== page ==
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Kara Swift
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Unreasonable refusal to engage in mediation

Date:4 MAR 2015
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Solicitor Advocate

Can a successful party’s costs entitlement be reduced by failure to engage in ADR

The extent to which a party engages in ADR is as much an issue in family proceedings as in any other proceedings; and principles for ADR in civil proceedings generally apply to family cases as to any other. In respect of costs orders the particular conditions which inhibit the discretion of family judges in children proceedings and in the Matrimonial Causes Act 1973 (MCA 1973) financial relief jurisdiction will, inevitably, impact on the costs consequences of a failure to take part unreasonably in mediation.

Laporte and Another v Commissioner of Police of the Metropolis [2015] EWHC 371 (QB) provided Turner J with an opportunity to review recent case-law on the extent to which failure to engage in alternative dispute resolution (ADR) may result in a party failing to recover costs where they might otherwise expect to do so. In Laporte the claimants had lost, and might normally have expected costs to follow the event; but the question arose as to the extent to which the defendants had engaged in attempts by the claimants to seek mediation.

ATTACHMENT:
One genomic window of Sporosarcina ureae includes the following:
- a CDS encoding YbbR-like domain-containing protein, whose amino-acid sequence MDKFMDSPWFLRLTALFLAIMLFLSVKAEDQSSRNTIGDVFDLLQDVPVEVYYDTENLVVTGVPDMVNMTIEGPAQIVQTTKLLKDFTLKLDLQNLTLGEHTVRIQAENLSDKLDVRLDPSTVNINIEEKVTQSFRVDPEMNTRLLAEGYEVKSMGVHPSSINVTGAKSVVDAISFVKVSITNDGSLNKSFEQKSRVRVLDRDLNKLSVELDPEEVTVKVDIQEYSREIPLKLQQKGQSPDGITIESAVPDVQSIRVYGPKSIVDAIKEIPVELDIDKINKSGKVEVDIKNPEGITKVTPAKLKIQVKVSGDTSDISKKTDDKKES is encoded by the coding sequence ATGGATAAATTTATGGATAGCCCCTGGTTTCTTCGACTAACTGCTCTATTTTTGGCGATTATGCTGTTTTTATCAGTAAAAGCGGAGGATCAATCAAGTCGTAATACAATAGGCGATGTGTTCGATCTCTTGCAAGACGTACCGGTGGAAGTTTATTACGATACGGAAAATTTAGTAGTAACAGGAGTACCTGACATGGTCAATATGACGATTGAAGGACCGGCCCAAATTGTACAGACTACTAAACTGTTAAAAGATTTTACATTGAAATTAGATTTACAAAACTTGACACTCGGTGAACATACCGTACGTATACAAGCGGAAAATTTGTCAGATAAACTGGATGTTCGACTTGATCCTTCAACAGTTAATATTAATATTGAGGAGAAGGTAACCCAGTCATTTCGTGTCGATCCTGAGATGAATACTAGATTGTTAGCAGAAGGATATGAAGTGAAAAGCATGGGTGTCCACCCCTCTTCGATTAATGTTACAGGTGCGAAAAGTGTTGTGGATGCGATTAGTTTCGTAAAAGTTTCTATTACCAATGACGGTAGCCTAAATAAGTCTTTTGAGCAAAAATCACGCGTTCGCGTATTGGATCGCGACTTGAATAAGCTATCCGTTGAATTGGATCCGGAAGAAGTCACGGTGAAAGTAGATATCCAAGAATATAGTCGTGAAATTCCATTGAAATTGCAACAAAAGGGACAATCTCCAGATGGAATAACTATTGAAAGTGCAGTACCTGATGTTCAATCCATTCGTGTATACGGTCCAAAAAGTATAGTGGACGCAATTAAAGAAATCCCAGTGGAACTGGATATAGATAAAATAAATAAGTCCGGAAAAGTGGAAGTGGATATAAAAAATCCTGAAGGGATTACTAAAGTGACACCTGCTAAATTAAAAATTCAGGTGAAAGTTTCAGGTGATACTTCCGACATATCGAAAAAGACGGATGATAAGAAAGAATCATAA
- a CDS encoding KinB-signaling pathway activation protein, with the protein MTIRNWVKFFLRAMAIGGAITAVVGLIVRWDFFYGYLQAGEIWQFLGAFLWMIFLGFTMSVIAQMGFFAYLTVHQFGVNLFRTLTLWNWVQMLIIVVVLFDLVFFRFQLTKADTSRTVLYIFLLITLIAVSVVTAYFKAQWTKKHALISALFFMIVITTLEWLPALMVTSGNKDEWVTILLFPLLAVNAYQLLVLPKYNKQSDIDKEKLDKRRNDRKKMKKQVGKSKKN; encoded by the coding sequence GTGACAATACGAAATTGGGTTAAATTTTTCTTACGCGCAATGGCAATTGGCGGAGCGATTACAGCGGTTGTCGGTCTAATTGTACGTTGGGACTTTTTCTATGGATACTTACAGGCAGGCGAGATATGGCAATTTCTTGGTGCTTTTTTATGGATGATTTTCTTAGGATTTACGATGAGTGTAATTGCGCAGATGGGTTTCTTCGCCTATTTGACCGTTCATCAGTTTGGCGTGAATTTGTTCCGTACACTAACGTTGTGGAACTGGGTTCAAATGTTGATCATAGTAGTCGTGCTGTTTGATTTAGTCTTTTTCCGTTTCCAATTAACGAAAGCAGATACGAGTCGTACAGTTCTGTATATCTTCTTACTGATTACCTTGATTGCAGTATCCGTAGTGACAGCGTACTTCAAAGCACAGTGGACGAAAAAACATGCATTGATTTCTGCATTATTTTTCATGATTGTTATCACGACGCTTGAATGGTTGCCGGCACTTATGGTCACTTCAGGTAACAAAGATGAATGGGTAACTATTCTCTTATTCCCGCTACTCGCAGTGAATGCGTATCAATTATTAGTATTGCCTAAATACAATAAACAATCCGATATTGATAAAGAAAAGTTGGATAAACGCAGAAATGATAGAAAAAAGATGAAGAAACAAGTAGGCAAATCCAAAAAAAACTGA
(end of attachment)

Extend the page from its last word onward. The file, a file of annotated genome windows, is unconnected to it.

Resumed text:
The principles Turner J sets out apply to all civil proceedings. In the case of family proceedings the rules are made more complicated by the cross-currents of ‘no order principles’ and the ‘clean sheet approach’ which arise from FPR 2010 Part 28 (a table is set out in Family Court Practice under Family Procedure Rules 2010, r 2.3 to show to which of the various forms of family proceedings these provisions apply).

Law on costs orders in civil proceedings

Orders for costs are in the discretion of the court (Senior Courts Act 1981, s 51(1); CPR 1998, r 44.2(1)) subject to court rules. CPR 1998, r 44.2(2) sets out the general principle that if the court decides to make an order for costs the unsuccessful party should pay the costs of the successful party (costs follow the event). CPR 1998, r 44.2(4) sets out factors which the court ‘will have regard to in all the circumstances’ in making an order for costs. These include ‘(a) the conduct of … the parties’ and ‘(c) any admissible offer to settle made by a party’. This is the relatively straightforward statutory scene which confronts the judge in the vast majority of civil proceedings.

FPR 2010 Part 28 (which incorporates most of CPR 1998 Part 44 into family proceedings) superimposes on this three separate regimes: